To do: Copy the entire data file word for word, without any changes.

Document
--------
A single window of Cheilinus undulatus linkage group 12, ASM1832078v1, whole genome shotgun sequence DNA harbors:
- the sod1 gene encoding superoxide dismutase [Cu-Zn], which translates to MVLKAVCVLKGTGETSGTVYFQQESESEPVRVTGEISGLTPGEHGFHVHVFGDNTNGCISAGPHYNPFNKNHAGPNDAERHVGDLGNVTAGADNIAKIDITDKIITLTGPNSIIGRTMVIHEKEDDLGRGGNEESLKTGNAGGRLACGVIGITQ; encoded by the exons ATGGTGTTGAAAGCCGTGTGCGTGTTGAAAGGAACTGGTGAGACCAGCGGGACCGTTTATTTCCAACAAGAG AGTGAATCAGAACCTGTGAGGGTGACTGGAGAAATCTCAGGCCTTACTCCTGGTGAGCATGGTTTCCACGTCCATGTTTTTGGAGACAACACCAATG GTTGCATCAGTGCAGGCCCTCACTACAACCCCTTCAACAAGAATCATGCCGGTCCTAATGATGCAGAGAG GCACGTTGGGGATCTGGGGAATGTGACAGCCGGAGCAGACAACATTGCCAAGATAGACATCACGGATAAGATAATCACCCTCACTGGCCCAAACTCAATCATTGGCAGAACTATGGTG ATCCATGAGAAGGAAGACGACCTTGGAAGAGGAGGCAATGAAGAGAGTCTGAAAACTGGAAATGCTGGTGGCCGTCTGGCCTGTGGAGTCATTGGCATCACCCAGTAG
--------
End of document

A single window of Cheilinus undulatus linkage group 12, ASM1832078v1, whole genome shotgun sequence DNA harbors:
- the sod1 gene encoding superoxide dismutase [Cu-Zn], which translates to MVLKAVCVLKGTGETSGTVYFQQESESEPVRVTGEISGLTPGEHGFHVHVFGDNTNGCISAGPHYNPFNKNHAGPNDAERHVGDLGNVTAGADNIAKIDITDKIITLTGPNSIIGRTMVIHEKEDDLGRGGNEESLKTGNAGGRLACGVIGITQ; encoded by the exons ATGGTGTTGAAAGCCGTGTGCGTGTTGAAAGGAACTGGTGAGACCAGCGGGACCGTTTATTTCCAACAAGAG AGTGAATCAGAACCTGTGAGGGTGACTGGAGAAATCTCAGGCCTTACTCCTGGTGAGCATGGTTTCCACGTCCATGTTTTTGGAGACAACACCAATG GTTGCATCAGTGCAGGCCCTCACTACAACCCCTTCAACAAGAATCATGCCGGTCCTAATGATGCAGAGAG GCACGTTGGGGATCTGGGGAATGTGACAGCCGGAGCAGACAACATTGCCAAGATAGACATCACGGATAAGATAATCACCCTCACTGGCCCAAACTCAATCATTGGCAGAACTATGGTG ATCCATGAGAAGGAAGACGACCTTGGAAGAGGAGGCAATGAAGAGAGTCTGAAAACTGGAAATGCTGGTGGCCGTCTGGCCTGTGGAGTCATTGGCATCACCCAGTAG